New York (November 17, 2012) – As cleanup slogs on after Sandy felled about 10,000 trees in New York City, and New Jersey reported more than 113,000 destroyed or damaged trees, cities are already rethinking the role of tree maintenance and how to replant smarter for the future. Here’s a roundup of efforts in Wilmington, Delaware, New York City, and Philadelphia to better position trees and green spaces to get the most benefits while reducing potential dangers and energy interruptions in the very likely event of continued extreme weather.
Trees remain critical to a sustainable urban landscape. As cities look at how to better prepare for severe weather, Su Barton, ornamental horticultural specialist for the University of Delaware is suggesting planting more trees in the right places to mitigate the impact of storms. Research continues to show the important role urban forests play in controlling runoff and flooding, and decreasing water pollution. More: Trees help counter flooding from storm water
In New York and New Jersey as homeowners and public officials deal with cleanup, some tree care experts say the shocking force of the storm weeks ago might mean they should reassess where and how to replant.
“When trees go down that have lived a long life and been so beneficial, it’s terrible when they cause injury to people and property,” said Nina Bassuk, program leader at the Urban Horticulture Institute at Cornell University. “We have to replant better and do it smarter.” For example, a soil substitute can help trees extend their roots beneath pavement so maybe they can keep their balance in high winds.
“Some trees may have been planted where they shouldn’t have been and you have other infrastructure conflicts. You don’t stop planting trees,” said Bram Gunther, chief of forestry, horticulture and natural resources for the New York City Department of Parks & Recreation. The goal behind New York City’s campaign to plant one million trees is to help with environmental issues such as greenhouse gases, air pollution, and the urban heat island effect. More: Sandy uprooted trees by the thousands in NY, NJ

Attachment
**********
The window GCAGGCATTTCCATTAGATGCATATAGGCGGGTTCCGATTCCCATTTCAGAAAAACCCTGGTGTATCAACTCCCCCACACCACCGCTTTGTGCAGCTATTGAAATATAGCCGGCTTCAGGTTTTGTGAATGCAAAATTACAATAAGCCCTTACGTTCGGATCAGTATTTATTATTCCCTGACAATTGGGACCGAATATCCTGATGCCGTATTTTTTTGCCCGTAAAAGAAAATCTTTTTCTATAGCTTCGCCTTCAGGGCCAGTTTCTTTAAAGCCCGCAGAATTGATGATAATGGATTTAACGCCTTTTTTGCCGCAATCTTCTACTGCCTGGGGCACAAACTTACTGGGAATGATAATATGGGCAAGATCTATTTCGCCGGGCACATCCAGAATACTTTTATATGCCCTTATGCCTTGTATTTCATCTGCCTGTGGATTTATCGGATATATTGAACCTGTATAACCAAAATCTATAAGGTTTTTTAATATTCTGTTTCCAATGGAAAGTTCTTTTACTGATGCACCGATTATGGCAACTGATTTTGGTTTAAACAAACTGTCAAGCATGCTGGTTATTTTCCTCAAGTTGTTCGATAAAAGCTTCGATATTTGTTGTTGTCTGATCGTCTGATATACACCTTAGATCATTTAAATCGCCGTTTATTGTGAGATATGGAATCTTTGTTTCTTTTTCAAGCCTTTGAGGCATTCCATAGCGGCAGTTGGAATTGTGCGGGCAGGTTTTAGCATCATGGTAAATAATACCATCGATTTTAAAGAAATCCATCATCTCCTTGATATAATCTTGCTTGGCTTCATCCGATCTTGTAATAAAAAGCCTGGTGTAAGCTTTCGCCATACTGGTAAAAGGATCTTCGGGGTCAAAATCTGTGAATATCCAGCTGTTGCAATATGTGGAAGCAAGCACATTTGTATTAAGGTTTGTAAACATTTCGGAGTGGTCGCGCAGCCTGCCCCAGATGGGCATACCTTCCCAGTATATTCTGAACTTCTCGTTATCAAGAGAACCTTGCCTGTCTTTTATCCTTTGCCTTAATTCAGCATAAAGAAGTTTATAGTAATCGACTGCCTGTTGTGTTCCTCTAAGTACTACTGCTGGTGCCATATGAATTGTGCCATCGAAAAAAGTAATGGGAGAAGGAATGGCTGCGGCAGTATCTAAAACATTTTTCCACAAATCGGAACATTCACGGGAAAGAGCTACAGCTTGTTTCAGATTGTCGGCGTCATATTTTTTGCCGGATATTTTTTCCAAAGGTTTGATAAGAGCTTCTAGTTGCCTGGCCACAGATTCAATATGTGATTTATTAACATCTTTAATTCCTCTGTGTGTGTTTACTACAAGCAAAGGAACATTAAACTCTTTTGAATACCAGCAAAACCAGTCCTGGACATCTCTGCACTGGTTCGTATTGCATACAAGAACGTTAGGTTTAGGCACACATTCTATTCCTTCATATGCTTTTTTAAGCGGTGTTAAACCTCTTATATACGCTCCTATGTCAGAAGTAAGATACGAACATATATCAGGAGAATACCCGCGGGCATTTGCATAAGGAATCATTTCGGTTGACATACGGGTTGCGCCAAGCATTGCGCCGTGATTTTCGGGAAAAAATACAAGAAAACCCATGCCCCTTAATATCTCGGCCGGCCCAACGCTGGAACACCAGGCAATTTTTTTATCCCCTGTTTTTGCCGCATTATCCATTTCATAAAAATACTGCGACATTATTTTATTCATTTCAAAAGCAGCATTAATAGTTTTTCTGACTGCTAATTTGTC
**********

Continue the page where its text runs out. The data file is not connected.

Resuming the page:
What can prevent trees from becoming dangerous is picking the proper tree and soil in the proper place with the right maintenance. If all these are in place, trees can more happily co-exist with utility wires. More: A tree doesn’t have to be dangerous
And finally, Scientific American gets down to the roots of why some trees come down when faced with storms—super and otherwise. While most trees remain upright, three experts explain the science behind falling trees, including “windthrow,” disease, tree species, drainage, and tree cover among other things.
A primary reason trees fall is “windthrow,” which uproots a trees. The trunk acts as a lever and so the force applied to the roots and trunk increases with height, so taller trees are more susceptible. And in many urban areas, trees that have been developed around have roots cut, crushed and torn in the process and making them also more prone to windthrow.
Trees and tree roots may also have decay, or past injuries which make the tree more vulnerable to high winds. And trees that uproot in the face of wind may also be growing in shallow or rocky soil, or they are not protected by other trees. More: Why Do Trees Topple in a Storm?